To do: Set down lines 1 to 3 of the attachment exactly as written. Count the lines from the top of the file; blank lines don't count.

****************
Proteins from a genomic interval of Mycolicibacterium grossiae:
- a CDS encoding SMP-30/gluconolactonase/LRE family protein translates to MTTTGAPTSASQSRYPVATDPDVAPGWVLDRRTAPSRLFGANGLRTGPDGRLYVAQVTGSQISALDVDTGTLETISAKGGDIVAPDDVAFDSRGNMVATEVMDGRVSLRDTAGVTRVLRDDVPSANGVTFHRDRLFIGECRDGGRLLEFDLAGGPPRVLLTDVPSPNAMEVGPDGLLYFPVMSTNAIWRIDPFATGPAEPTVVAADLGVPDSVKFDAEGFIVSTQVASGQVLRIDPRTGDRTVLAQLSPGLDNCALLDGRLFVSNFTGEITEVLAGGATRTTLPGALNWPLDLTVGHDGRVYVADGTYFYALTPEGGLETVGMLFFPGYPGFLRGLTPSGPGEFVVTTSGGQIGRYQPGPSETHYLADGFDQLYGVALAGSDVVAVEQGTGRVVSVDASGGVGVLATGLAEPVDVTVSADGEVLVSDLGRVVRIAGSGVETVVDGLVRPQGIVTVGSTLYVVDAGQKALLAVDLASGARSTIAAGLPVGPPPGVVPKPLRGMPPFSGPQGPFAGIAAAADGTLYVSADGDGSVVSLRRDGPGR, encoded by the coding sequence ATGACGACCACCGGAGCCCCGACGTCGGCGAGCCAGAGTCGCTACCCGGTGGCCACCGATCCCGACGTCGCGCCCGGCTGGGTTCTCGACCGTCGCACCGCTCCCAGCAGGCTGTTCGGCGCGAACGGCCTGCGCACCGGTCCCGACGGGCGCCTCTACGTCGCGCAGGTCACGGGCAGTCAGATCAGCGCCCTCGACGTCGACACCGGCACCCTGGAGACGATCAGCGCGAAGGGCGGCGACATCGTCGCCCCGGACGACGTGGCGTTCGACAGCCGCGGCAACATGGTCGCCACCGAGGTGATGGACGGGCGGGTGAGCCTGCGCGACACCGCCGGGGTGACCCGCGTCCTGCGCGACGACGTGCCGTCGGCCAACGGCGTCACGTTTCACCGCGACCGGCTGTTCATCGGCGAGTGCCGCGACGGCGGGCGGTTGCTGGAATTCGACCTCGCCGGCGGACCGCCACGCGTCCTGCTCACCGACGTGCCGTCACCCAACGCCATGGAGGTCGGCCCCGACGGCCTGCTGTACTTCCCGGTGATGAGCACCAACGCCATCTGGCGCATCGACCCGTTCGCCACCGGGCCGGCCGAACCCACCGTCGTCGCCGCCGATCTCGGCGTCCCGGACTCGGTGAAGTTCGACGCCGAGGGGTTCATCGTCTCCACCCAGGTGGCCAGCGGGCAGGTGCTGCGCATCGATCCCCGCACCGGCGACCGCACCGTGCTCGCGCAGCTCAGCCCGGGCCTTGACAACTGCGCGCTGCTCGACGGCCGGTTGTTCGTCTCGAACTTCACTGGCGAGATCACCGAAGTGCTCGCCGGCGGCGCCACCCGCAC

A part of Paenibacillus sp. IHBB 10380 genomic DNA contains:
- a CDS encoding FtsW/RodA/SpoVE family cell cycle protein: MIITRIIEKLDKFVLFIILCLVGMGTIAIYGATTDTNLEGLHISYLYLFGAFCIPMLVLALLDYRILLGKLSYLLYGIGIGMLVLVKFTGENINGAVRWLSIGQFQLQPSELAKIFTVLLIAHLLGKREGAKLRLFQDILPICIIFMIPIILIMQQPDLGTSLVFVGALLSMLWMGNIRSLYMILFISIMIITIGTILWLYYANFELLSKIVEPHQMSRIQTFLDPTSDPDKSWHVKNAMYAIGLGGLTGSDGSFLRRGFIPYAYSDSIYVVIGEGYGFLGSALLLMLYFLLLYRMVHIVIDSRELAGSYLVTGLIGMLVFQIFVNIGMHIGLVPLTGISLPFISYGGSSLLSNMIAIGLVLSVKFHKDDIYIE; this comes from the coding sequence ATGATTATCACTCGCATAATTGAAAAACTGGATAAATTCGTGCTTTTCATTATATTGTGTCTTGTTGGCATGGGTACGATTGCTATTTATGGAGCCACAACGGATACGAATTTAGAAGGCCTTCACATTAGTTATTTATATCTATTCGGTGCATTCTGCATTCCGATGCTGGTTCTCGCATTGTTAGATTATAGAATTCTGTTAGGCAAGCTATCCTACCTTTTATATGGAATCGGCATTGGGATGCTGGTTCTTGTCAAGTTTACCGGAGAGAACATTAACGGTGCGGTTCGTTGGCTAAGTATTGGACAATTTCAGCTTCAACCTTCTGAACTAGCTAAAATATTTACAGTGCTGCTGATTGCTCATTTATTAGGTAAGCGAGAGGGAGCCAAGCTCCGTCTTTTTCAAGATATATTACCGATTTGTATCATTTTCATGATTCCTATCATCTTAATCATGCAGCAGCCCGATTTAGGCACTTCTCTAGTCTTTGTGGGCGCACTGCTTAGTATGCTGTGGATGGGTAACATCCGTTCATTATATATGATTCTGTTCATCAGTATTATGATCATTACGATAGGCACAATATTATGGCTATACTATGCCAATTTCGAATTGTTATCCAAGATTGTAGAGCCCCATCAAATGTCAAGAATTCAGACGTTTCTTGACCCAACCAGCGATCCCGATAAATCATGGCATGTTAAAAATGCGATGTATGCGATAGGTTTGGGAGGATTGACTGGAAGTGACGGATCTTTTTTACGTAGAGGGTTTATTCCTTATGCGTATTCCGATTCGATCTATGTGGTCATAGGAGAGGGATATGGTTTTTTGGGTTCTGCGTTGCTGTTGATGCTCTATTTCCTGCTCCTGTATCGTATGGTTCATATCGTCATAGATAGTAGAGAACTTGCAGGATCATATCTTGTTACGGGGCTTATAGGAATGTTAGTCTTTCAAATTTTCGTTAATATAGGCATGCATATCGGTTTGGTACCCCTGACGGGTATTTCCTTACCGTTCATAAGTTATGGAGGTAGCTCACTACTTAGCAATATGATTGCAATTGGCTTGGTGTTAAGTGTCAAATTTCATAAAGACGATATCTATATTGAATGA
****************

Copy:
Proteins from a genomic interval of Mycolicibacterium grossiae:
- a CDS encoding SMP-30/gluconolactonase/LRE family protein translates to MTTTGAPTSASQSRYPVATDPDVAPGWVLDRRTAPSRLFGANGLRTGPDGRLYVAQVTGSQISALDVDTGTLETISAKGGDIVAPDDVAFDSRGNMVATEVMDGRVSLRDTAGVTRVLRDDVPSANGVTFHRDRLFIGECRDGGRLLEFDLAGGPPRVLLTDVPSPNAMEVGPDGLLYFPVMSTNAIWRIDPFATGPAEPTVVAADLGVPDSVKFDAEGFIVSTQVASGQVLRIDPRTGDRTVLAQLSPGLDNCALLDGRLFVSNFTGEITEVLAGGATRTTLPGALNWPLDLTVGHDGRVYVADGTYFYALTPEGGLETVGMLFFPGYPGFLRGLTPSGPGEFVVTTSGGQIGRYQPGPSETHYLADGFDQLYGVALAGSDVVAVEQGTGRVVSVDASGGVGVLATGLAEPVDVTVSADGEVLVSDLGRVVRIAGSGVETVVDGLVRPQGIVTVGSTLYVVDAGQKALLAVDLASGARSTIAAGLPVGPPPGVVPKPLRGMPPFSGPQGPFAGIAAAADGTLYVSADGDGSVVSLRRDGPGR, encoded by the coding sequence ATGACGACCACCGGAGCCCCGACGTCGGCGAGCCAGAGTCGCTACCCGGTGGCCACCGATCCCGACGTCGCGCCCGGCTGGGTTCTCGACCGTCGCACCGCTCCCAGCAGGCTGTTCGGCGCGAACGGCCTGCGCACCGGTCCCGACGGGCGCCTCTACGTCGCGCAGGTCACGGGCAGTCAGATCAGCGCCCTCGACGTCGACACCGGCACCCTGGAGACGATCAGCGCGAAGGGCGGCGACATCGTCGCCCCGGACGACGTGGCGTTCGACAGCCGCGGCAACATGGTCGCCACCGAGGTGATGGACGGGCGGGTGAGCCTGCGCGACACCGCCGGGGTGACCCGCGTCCTGCGCGACGACGTGCCGTCGGCCAACGGCGTCACGTTTCACCGCGACCGGCTGTTCATCGGCGAGTGCCGCGACGGCGGGCGGTTGCTGGAATTCGACCTCGCCGGCGGACCGCCACGCGTCCTGCTCACCGACGTGCCGTCACCCAACGCCATGGAGGTCGGCCCCGACGGCCTGCTGTACTTCCCGGTGATGAGCACCAACGCCATCTGGCGCATCGACCCGTTCGCCACCGGGCCGGCCGAACCCACCGTCGTCGCCGCCGATCTCGGCGTCCCGGACTCGGTGAAGTTCGACGCCGAGGGGTTCATCGTCTCCACCCAGGTGGCCAGCGGGCAGGTGCTGCGCATCGATCCCCGCACCGGCGACCGCACCGTGCTCGCGCAGCTCAGCCCGGGCCTTGACAACTGCGCGCTGCTCGACGGCCGGTTGTTCGTCTCGAACTTCACTGGCGAGATCACCGAAGTGCTCGCCGGCGGCGCCACCCGCAC

A part of Paenibacillus sp. IHBB 10380 genomic DNA contains: